“So is being a writer what you really want to do some day?”
This is a question that someone asked me when they found out I had just had a book published.
“Well, I’m doing it now, actually,” I said.
“Oh. Yeah. I guess you are.”
As awkward and potentially inappropriate as it was, I could see where this was coming from. My first book had been out for a few months and I was working a day job. If I hadn’t had the job, the question probably wouldn’t have come up. A different scenario might have been assumed instead.
I was also once asked, “So how much do you make per book? Because my friend is a writer and he says he only gets about ten cents for every book he sells.”
But these are the types of questions that writers dread. And it doesn’t seem to matter where you are in your career path. It doesn’t seem to matter if you’re working on your first book or you’ve just published your twentieth: Everyone wants to know how much writers make, if they can really live off their work, how their book sales are going, and how they really spend their time day in and day out.
These are the types of questions that make aspiring writers stay quiet about the manuscripts that they’ve been toiling away at on evenings and weekends, because it seems at every turn there’s something who’s ready to disqualify you as a writer: “Do you have a publisher yet? An agent? A backup plan?”
And for anyone who’s at least got one book under their belt, it’s: “Oh, so you self-published? Are you hoping for a real publisher one day?” Or, “How is your book selling? Is it paying the bills?”
In some ways, you can at least see where these questions are coming from, even if you can’t totally understand why. There remains a lot of mystique around writing. People see the completion of a book as a huge achievement, and achievement is often equated with some kind of success.
Interestingly, it doesn’t always seem like other artists get the same type treatment. Pulling from my own experience, I remember that whenever I’ve had a band – something that I was always excited to talk about – no one would ever ask me about money. Or my next steps with it. Usually, people didn’t even care.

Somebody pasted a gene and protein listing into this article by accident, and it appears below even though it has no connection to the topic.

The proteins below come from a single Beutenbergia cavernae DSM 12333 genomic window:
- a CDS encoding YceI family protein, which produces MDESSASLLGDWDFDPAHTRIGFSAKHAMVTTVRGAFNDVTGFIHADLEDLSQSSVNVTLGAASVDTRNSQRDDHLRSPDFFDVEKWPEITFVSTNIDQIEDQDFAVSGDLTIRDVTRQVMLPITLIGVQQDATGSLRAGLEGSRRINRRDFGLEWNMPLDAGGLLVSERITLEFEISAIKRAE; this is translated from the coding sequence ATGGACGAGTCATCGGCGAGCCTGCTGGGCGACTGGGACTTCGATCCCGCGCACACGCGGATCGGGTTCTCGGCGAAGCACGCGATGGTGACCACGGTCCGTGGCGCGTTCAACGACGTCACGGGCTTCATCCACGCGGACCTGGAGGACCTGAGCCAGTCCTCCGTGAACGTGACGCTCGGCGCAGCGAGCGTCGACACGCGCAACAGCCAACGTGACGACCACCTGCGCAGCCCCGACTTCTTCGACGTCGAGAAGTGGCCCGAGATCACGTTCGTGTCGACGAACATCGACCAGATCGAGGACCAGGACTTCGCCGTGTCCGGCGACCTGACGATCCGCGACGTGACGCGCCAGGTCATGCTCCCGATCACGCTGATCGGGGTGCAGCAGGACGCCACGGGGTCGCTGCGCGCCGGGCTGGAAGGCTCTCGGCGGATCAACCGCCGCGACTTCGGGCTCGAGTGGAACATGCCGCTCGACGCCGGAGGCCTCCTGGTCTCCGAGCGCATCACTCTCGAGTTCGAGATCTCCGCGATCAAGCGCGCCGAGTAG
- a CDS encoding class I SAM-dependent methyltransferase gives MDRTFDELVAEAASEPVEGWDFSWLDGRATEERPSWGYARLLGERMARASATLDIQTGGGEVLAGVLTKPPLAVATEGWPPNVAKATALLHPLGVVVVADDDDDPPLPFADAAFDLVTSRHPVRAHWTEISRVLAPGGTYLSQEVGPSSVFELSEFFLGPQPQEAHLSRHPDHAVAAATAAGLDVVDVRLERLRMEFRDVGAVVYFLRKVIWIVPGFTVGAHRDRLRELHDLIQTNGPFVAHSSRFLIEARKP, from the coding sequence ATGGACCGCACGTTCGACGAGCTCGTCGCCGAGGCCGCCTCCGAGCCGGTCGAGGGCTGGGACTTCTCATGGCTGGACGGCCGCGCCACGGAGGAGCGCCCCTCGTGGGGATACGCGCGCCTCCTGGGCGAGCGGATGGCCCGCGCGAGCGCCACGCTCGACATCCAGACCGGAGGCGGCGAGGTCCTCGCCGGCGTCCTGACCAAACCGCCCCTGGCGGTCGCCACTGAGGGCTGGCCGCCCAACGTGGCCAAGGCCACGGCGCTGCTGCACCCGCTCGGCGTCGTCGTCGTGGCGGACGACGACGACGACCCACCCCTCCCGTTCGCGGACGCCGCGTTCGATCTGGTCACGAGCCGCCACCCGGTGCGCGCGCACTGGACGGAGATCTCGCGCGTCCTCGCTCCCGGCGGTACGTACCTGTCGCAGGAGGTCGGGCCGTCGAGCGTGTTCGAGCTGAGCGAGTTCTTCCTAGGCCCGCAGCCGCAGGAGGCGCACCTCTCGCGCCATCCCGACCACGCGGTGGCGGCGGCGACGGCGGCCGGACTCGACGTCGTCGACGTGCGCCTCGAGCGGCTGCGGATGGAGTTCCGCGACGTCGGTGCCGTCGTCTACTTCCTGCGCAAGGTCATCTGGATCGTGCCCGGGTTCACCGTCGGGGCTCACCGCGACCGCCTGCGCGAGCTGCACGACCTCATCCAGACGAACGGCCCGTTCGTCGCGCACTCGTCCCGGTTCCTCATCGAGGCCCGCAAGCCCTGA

But when they found out I was a writer? Well, that was a whole different story.
And like my writers, I’ve struggled to know just how to address some of those awkward questions. It’s not that I have an issue talking about money, or about the reality of writing (spoiler alert: It’s very difficult to do and very difficult to make money from), because I think that helping people understand these things breaks down the mystique of it all and can help make it easier for all writers out there.
But I do have a problem with the way so many of these questions can be so back-handed: “How you anything I would have heard of?”
It’s also hard when someone’s questions can put you on the defensive, as though you suddenly need to justify your work, or the steps you’ve taken to get your book out into the world, or the rewards that come from writing that may not be monetary but are rewards all the same.
So I asked etiquette expert Louise Fox for some tips on how writers can address some of the most dreaded questions that people just love to ask.
“When it comes to any kind of question, if you feel uncomfortable answering it, then you don’t have to,” Fox says. “When people ask a question we assume that we’re compelled to answer them, but we’re really not. If we find it intrusive, or awkward, or we’re uncomfortable answering it, then we should have a few statements at our beck and call. One I use frequently is, ‘Well, it’s rather complicated’.”